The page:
Home staging tips and ideas

Photo by James Thompson

Update: One aspect of moving house that many people overlook is getting adequate insurance. Even if you think you can transfer your insurance from your old property, there are many new factors to take into account; the age of your new home, the state of repair, its size and surroundings, not to mention various risk factors that can drive up the cost of insurance. Get a quote before you move so you can get an idea of your new premiums as well as the type of work you’ll need to carry out once you move in to make your property lower-risk.

(ARA) — If you are one of the many people buying, selling or building a home this spring, you already have a lot on your mind. But don’t overlook one of your biggest expenses as a homeowner: your homeowners insurance. Many factors can affect your insurance rates, including the age of your house or having a pool, wood-burning stove or nearby fire hydrant.

Features that could help you

You could save a significant amount by purchasing a newer home. For example, Dan Kovac, personal lines assistant vice president for General Casualty Insurance Companies, noted that General Casualty gives a discount to homes less than eight years old, with savings up to 15 percent for a brand new home.

Insurance companies also may give you a credit for having a certain number of strategically placed, working fire alarms, having a home security system or being within a certain distance from a fire hydrant, said Kovac.

If your home search spans more than one municipality, you may want to look at the difference in the communities’ fire departments. A fire department with modern equipment, plenty of staff and a good water supply could lead to significantly lower rates for homeowners in its surrounding community. Your insurance agent can find out the ratings for fire departments in the towns, cities or villages where you’re house-hunting and let you know how the different ratings could affect your individual premium.

Features that could cost you

During your search for the perfect home, it’s helpful to know what home features may be considered high risk for some insurance companies. Certain features could cause your insurance provider to decline your policy, add extra costs or bump you to a policy with less comprehensive coverage. Items that may affect homeowners coverage include:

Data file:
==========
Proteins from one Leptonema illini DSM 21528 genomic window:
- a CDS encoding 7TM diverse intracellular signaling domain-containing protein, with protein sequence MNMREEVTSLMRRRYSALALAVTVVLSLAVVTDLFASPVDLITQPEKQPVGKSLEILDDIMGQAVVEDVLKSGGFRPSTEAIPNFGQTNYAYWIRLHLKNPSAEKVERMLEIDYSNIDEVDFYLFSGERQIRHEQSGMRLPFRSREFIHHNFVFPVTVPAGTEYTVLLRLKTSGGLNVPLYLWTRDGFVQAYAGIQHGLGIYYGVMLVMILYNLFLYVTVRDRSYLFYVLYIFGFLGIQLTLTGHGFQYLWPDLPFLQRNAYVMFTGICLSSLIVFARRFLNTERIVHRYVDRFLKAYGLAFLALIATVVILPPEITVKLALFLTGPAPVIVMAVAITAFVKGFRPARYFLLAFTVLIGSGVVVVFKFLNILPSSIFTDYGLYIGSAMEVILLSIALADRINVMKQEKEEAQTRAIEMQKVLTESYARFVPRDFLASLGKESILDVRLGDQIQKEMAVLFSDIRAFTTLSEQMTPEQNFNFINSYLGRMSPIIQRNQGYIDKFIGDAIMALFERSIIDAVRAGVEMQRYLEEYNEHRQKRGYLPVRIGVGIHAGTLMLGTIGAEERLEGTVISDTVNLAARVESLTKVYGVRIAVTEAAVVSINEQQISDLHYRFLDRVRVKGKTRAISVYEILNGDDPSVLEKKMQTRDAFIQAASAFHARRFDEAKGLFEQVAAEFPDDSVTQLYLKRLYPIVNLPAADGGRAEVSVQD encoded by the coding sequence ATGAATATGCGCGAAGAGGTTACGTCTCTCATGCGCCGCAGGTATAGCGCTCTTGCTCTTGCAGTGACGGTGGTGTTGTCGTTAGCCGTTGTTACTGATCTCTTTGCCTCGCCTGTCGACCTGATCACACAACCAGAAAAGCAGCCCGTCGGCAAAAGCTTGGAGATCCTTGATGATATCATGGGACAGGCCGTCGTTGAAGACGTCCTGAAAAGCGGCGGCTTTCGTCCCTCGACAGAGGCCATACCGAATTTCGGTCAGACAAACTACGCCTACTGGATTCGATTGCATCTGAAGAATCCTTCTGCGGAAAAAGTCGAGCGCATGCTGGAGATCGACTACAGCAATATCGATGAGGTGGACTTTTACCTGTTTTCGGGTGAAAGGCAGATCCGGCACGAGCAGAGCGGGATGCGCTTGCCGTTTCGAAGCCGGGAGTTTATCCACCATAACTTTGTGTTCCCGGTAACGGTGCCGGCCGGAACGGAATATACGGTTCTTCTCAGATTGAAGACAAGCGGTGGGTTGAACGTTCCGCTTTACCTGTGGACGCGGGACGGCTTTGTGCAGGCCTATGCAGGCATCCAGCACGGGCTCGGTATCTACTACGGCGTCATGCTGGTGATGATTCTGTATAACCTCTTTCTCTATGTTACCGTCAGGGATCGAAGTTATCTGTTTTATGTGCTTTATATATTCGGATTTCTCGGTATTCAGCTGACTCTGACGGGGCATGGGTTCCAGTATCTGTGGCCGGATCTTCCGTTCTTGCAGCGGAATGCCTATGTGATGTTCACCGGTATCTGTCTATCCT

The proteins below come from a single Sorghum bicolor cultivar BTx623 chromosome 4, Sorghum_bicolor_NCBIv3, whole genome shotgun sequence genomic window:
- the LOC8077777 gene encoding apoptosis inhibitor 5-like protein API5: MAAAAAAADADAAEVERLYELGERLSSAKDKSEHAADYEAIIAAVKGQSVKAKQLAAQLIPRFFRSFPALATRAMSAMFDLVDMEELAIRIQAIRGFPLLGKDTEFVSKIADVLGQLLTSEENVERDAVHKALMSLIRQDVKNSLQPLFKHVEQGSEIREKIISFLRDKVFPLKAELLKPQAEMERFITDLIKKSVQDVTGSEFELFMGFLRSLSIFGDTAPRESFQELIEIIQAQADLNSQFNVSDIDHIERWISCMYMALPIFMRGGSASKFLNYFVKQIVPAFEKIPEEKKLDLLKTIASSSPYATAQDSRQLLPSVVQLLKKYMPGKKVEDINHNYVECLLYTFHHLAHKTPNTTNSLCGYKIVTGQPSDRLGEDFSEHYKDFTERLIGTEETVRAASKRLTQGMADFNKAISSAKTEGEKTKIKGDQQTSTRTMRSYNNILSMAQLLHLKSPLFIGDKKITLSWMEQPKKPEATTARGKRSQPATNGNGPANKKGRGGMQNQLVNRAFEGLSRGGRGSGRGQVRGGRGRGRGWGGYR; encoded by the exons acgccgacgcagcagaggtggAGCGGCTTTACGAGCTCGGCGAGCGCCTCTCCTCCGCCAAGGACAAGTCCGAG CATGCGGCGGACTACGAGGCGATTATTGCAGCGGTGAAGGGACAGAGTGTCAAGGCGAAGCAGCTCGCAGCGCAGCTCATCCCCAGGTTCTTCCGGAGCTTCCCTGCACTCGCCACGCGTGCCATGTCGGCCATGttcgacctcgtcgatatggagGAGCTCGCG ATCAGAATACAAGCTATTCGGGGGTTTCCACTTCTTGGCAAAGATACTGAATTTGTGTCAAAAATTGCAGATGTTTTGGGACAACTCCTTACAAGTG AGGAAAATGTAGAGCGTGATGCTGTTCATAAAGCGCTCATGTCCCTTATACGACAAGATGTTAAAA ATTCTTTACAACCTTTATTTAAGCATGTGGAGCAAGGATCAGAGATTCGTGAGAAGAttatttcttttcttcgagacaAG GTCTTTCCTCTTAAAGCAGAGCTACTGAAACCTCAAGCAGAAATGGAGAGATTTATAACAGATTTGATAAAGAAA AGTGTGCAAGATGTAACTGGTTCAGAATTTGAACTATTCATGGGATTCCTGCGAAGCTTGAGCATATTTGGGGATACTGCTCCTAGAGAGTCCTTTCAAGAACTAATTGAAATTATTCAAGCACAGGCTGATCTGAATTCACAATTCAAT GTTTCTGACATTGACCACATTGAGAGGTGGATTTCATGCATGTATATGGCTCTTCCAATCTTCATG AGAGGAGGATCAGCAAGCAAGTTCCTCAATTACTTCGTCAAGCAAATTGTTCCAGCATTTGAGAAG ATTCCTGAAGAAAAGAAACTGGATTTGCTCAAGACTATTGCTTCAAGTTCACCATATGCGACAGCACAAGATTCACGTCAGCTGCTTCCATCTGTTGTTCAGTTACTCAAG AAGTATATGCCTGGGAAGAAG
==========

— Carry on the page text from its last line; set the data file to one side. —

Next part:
• A structure with Exterior Insulation Finishing System (EIFS) synthetic stucco
  • Log structures
  • Wood-burning stoves
  • A pool, even if you decide to drain and not use it
  • An older or poorly maintained electrical system, plumbing and/or roof

“Always get a home inspection to find out more about the home’s features and condition,” said Kovac. “If something comes up during the inspection, or if a flaw is noted on the disclosure forms, find out more about the problem to help you make an informed decision.”

Protect your new asset

Your agent can help you learn more about how your new home affects your insurance rates. And more importantly, he or she can help ensure you have enough coverage to protect what is likely to become your biggest asset.

Even though it may be tempting to save a few bucks right now, insurance professionals warn not to skimp on homeowners coverage. You want to make sure you have enough insurance so you could recover from a total loss. If you’re looking to make your policy more affordable, try choosing a higher deductible or talking to your agent about available discounts.

Courtesy of ARA Content

EDITOR’S NOTE: General Casualty Insurance Companies, headquartered in Sun Prairie, Wis., is a member of Winterthur U.S. Holdings, Inc. General Casualty insures homes, autos and businesses through independent agents in 25 states.

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